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Rope is one of the most valuable items to have in the wilderness, and this ancient method of creating it produces very good results. Even today some commercially made ropes are wound with the same process. Other natural fibers can be used to create rope (some being much stronger than grass), and this method will work equally as well with any other flexible material. Grass does tend to become brittle when dry which could weaken this rope, but even then it does maintain some strength. In moderate humidity weakness from drying should not become an issue at all.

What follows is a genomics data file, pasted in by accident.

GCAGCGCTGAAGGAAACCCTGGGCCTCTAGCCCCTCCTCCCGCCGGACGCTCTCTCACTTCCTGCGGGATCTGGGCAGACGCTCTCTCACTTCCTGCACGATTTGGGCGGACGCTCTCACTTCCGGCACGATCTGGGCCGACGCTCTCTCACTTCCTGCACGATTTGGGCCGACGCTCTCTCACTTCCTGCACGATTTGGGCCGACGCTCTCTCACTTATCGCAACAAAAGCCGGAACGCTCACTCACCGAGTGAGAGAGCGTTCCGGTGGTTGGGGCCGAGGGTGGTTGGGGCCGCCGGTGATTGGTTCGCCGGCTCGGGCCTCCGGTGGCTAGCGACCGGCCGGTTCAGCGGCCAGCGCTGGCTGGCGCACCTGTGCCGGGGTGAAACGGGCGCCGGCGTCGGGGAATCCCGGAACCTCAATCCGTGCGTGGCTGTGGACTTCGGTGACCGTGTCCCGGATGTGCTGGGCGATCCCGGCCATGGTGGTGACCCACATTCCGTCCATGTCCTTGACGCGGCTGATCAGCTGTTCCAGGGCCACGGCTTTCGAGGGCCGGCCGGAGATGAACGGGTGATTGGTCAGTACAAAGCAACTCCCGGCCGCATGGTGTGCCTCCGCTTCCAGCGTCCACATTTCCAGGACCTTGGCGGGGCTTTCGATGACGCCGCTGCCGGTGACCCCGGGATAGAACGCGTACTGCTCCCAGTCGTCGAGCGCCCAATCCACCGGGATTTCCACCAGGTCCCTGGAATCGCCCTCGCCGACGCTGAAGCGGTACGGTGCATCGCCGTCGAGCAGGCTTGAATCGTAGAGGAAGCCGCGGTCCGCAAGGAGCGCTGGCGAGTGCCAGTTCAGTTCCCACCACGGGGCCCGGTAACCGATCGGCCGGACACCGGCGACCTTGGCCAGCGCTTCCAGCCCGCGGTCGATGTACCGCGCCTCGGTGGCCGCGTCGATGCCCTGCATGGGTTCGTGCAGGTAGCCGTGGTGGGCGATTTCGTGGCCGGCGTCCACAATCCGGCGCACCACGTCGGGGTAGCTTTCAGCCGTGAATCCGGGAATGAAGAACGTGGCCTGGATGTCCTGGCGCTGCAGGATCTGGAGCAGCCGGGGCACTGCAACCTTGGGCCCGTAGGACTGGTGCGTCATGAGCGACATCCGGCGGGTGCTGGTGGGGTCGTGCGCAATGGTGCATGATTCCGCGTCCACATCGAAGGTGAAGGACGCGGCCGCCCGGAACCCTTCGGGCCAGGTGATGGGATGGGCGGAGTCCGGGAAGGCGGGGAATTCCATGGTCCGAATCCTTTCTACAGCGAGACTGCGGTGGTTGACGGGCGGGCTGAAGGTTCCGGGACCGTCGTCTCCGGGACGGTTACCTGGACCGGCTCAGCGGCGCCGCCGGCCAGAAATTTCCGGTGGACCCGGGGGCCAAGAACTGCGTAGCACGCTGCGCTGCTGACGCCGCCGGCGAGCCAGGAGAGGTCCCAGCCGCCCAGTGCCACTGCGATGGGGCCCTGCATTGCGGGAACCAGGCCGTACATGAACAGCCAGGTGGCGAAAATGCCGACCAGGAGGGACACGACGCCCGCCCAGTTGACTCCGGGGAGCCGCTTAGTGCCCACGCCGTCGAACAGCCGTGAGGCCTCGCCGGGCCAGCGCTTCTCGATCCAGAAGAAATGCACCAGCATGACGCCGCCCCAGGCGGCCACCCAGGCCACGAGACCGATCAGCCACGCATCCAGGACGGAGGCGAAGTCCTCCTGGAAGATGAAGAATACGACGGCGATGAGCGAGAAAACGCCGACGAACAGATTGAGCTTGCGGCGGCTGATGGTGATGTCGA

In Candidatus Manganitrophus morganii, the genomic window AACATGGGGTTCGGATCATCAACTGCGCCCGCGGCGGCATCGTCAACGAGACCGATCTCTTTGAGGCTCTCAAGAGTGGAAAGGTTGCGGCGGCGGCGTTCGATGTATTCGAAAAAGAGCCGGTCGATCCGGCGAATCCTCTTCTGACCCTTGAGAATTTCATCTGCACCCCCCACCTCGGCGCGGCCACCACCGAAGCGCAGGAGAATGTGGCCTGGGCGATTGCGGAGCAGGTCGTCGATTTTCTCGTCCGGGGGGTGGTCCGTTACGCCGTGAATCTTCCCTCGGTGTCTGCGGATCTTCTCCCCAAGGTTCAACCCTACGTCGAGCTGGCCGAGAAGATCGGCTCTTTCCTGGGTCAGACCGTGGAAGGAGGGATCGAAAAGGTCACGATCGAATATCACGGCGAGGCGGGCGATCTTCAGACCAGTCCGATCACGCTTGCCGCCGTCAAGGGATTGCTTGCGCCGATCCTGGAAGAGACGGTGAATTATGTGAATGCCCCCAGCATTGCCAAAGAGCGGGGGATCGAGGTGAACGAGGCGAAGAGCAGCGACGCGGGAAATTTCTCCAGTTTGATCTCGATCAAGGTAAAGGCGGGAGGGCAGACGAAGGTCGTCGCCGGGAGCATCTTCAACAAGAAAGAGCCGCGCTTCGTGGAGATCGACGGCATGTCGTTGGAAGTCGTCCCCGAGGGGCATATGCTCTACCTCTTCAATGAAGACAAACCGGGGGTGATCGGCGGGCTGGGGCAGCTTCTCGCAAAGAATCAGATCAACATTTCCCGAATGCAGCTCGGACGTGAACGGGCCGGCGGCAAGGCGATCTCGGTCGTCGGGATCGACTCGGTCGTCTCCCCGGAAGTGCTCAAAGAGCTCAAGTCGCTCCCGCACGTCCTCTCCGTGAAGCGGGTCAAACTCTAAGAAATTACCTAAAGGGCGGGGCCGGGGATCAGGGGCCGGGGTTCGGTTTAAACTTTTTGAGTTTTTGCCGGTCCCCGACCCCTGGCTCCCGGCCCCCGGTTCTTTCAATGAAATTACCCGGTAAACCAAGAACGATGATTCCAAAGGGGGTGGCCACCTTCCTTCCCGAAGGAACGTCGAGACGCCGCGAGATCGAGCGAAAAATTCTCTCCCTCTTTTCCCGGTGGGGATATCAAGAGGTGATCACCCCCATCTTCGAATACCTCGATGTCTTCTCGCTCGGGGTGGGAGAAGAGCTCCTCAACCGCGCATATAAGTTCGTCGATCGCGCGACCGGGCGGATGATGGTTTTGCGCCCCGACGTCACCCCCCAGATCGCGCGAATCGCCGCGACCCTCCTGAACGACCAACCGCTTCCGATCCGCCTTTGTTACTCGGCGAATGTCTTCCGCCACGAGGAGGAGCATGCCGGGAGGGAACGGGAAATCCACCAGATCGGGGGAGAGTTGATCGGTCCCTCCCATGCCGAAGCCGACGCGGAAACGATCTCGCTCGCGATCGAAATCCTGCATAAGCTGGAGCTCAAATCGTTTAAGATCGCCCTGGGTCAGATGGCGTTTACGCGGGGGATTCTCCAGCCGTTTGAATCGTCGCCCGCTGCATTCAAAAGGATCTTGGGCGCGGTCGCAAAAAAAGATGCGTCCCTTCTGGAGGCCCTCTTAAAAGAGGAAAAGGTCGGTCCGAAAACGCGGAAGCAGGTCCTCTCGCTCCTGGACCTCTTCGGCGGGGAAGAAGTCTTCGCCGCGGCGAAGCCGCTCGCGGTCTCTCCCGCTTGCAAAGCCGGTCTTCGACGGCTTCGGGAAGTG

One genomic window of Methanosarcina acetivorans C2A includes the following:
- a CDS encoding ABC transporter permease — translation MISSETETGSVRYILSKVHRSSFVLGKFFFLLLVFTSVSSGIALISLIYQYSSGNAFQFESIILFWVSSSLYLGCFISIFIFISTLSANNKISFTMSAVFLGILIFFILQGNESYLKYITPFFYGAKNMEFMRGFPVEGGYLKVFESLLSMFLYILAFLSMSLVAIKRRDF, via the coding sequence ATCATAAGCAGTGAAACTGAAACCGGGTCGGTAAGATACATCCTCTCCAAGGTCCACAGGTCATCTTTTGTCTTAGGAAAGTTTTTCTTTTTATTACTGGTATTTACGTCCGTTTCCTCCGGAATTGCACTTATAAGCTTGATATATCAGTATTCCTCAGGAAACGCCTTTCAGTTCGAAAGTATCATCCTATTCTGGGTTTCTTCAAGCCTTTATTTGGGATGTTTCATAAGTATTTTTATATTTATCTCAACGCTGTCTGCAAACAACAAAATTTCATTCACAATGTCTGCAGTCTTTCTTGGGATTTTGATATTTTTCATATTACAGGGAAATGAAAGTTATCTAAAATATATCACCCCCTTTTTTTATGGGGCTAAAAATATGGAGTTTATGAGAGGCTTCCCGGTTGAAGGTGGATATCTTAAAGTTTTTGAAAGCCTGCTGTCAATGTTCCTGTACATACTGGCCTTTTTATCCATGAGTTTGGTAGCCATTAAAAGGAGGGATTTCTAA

Note that for best results, each of the two tails of the rope should be twisted an equal number of turns as they're wound. That will ensure that the two coils wind around one another tightly and in a double helix pattern. If one side is twisted less than the other it will tend to stay straight, while the more twisted side coils around it like a spring. When I first started winding the rope in the video you can see I didn't do a very good job twisting both strands evenly for the first few inches, and one side was coiled more than the other. Try to avoid that, as it will be a weak point.
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